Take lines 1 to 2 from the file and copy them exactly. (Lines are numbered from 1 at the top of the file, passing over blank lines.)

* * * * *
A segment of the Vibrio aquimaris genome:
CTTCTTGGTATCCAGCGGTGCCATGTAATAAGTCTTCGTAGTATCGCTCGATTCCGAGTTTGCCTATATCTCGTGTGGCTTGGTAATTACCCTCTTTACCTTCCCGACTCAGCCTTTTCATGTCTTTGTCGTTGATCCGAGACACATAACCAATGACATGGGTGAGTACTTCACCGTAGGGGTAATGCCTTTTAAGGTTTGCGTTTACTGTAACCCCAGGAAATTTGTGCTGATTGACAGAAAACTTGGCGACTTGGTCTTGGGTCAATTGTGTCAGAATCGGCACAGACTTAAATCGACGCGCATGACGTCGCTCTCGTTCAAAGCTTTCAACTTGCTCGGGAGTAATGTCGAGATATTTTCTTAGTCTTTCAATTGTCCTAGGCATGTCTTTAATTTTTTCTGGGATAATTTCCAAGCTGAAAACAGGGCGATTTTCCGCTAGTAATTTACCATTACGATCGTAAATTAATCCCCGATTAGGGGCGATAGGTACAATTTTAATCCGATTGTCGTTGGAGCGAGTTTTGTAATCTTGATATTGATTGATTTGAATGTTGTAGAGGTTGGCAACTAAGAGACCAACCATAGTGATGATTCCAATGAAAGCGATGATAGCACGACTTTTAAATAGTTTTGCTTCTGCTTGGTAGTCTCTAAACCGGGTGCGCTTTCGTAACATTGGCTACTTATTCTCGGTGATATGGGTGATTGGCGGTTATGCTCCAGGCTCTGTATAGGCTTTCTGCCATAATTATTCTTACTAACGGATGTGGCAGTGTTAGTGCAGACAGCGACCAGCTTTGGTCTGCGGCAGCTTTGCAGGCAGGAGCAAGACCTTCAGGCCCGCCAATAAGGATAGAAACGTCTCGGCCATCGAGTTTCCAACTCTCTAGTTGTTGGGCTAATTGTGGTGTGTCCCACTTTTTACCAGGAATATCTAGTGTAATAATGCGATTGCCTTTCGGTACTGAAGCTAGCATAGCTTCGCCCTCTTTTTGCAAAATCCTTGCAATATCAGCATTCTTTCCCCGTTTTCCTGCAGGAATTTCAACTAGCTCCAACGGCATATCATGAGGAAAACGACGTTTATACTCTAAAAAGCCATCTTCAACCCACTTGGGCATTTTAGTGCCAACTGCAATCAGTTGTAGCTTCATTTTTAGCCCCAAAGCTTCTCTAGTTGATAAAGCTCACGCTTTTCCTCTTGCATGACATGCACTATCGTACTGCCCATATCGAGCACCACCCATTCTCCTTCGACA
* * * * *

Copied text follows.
A segment of the Vibrio aquimaris genome:
CTTCTTGGTATCCAGCGGTGCCATGTAATAAGTCTTCGTAGTATCGCTCGATTCCGAGTTTGCCTATATCTCGTGTGGCTTGGTAATTACCCTCTTTACCTTCCCGACTCAGCCTTTTCATGTCTTTGTCGTTGATCCGAGACACATAACCAATGACATGGGTGAGTACTTCACCGTAGGGGTAATGCCTTTTAAGGTTTGCGTTTACTGTAACCCCAGGAAATTTGTGCTGATTGACAGAAAACTTGGCGACTTGGTCTTGGGTCAATTGTGTCAGAATCGGCACAGACTTAAATCGACGCGCATGACGTCGCTCTCGTTCAAAGCTTTCAACTTGCTCGGGAGTAATGTCGAGATATTTTCTTAGTCTTTCAATTGTCCTAGGCATGTCTTTAATTTTTTCTGGGATAATTTCCAAGCTGAAAACAGGGCGATTTTCCGCTAGTAATTTACCATTACGATCGTAAATTAATCCCCGATTAGGGGCGATAGGTACAATTTTAATCCGATTGTCGTTGGAGCGAGTTTTGTAATCTTGATATTGATTGATTTGAATGTTGTAGAGGTTGGCAACTAAGAGACCAACCATAGTGATGATTCCAATGAAAGCGATGATAGCACGACTTTTAAATAGTTTTGCTTCTGCTTGGTAGTCTCTAAACCGGGTGCGCTTTCGTAACATTGGCTACTTATTCTCGGTGATATGGGTGATTGGCGGTTATGCTCCAGGCTCTGTATAGGCTTTCTGCCATAATTATTCTTACTAACGGATGTGGCAGTGTTAGTGCAGACAGCGACCAGCTTTGGTCTGCGGCAGCTTTGCAGGCAGGAGCAAGACCTTCAGGCCCGCCAATAAGGATAGAAACGTCTCGGCCATCGAGTTTCCAACTCTCTAGTTGTTGGGCTAATTGTGGTGTGTCCCACTTTTTACCAGGAATATCTAGTGTAATAATGCGATTGCCTTTCGGTACTGAAGCTAGCATAGCTTCGCCCTCTTTTTGCAAAATCCTTGCAATATCAGCATTCTTTCCCCGTTTTCCTGCAGGAATTTCAACTAGCTCCAACGGCATATCATGAGGAAAACGACGTTTATACTCTAAAAAGCCATCTTCAACCCACTTGGGCATTTTAGTGCCAACTGCAATCAGTTGTAGCTTCATTTTTAGCCCCAAAGCTTCTCTAGTTGATAAAGCTCACGCTTTTCCTCTTGCATGACATGCACTATCGTACTGCCCATATCGAGCACCACCCATTCTCCTTCGACA